Gold proud of Olympic success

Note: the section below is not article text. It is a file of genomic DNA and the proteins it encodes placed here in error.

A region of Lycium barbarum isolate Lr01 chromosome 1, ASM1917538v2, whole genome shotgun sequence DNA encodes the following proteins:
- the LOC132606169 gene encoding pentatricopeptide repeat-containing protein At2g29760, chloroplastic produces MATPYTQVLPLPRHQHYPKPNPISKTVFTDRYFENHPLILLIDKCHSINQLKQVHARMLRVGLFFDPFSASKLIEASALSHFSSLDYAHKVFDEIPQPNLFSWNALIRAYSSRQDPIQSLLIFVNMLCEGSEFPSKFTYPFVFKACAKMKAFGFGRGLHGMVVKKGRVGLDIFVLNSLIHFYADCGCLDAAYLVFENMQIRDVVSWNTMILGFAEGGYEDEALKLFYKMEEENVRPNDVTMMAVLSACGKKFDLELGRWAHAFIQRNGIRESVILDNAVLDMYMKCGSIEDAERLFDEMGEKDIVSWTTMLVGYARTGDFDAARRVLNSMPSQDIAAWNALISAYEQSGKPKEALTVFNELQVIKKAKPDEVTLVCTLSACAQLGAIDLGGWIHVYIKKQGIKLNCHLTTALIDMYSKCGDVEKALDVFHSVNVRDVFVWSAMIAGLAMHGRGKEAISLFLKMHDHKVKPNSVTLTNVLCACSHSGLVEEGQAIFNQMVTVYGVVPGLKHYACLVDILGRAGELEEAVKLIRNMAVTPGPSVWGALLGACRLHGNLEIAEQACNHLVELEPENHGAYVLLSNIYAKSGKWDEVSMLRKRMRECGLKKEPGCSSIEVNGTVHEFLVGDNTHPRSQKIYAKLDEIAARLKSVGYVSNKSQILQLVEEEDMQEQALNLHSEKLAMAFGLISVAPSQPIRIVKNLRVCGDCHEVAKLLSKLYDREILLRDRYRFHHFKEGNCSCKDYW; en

Gold said he was "overwhelmed" by the Olympic Park Legacy Company's decision to make the Hammers their official preferred bidder to become tenants of the £537million venue after the London 2012 Games. Gold said the club would work hard to maintain the heritage of the Hammers at their new home. Replicas of the World Cup winners statue may be made and talks still need to be held about whether the John Lyall gates are moved from Upton Park. He said: "Keeping the heritage of West Ham will be a challenge but it is doable. "The thing that we have here but do not have at West Ham is space. I am not exactly sure what will happen, we still have to think about the details and maybe a replica of the statue could be made to come here (to the stadium). The one thing I can guarantee is that we will keep the heritage of the football club." Gold said: "It is overwhelming and I feel huge pride. It is a great honour because it is such an iconic stadium. "This is going become world renowned. I just feel really proud and I am having to pinch myself. I cannot really believe that I am standing here." Overlooking the venue in Stratford, east London, West Ham vice-chairman Karren Brady said: "We are absolutely thrilled - not only to be named preferred bidder but also to be named unanimously." They beat Tottenham, who launched a joint bid with sport and entertainment giant AEG. They also need to try and beat relegation but Brady insisted the club can still afford to move to the Olympic Stadium even if they did not avoid the drop from the Premier League. "One of the criteria we were judged against was financial and obviously our finances stack up," she said. "We do not aim to be relegated when we come here." Gold said he believed the club had the backing of the fans, adding: "This is exciting because it is historic and it will have heritage. "We are only moving 1.5 miles away. It is just around the corner. I know that from the boardroom I can see the stadium." West Ham midfielder Jack Collison said the players were also thrilled with the result. He said: "I know that I am happy and so are the players. "I am really looking forward to the chance to play there." West Ham's plan, in a joint bid with Newham Council, is to convert the 80,000-seater stadium into a 60,000-capacity arena for football, athletics, concerts and community use. Collison did not see any reason why the fans would not flock to see the club at the stadium. He said: "I do not see why not. We have got great spirit and we still get 34,000 at Upton Park. One of the possibilities (of the move) is cheaper tickets. "The team has been working really hard so I am sure they will come up with something good (to avoid relegation). It is a very exciting time." In an online message to fans Brady stressed the bid was financially sound and ensures the Olympic site in Stratford will not be a white elephant. She told Hammers fans: "Today is a momentous day. We are proud to have been passed the Olympic torch and fully embrace the responsibility we have for keeping the flame alive. We have been working on this project for some time now and are just at the starting line of the race to make this a stadium that will really make the nation proud. "The club is run by supporters and today is another great day in our proud history. This will be your stadium and an atmospheric home for generations to come. Our vision is to move forward always with an eye on the past. We have been granted a once-in-a-lifetime opportunity to grow our club in a way you deserve and to really give something back to the community of which we are such an intrinsic part. "The nation has kept its promise and we'll keep ours. I promise."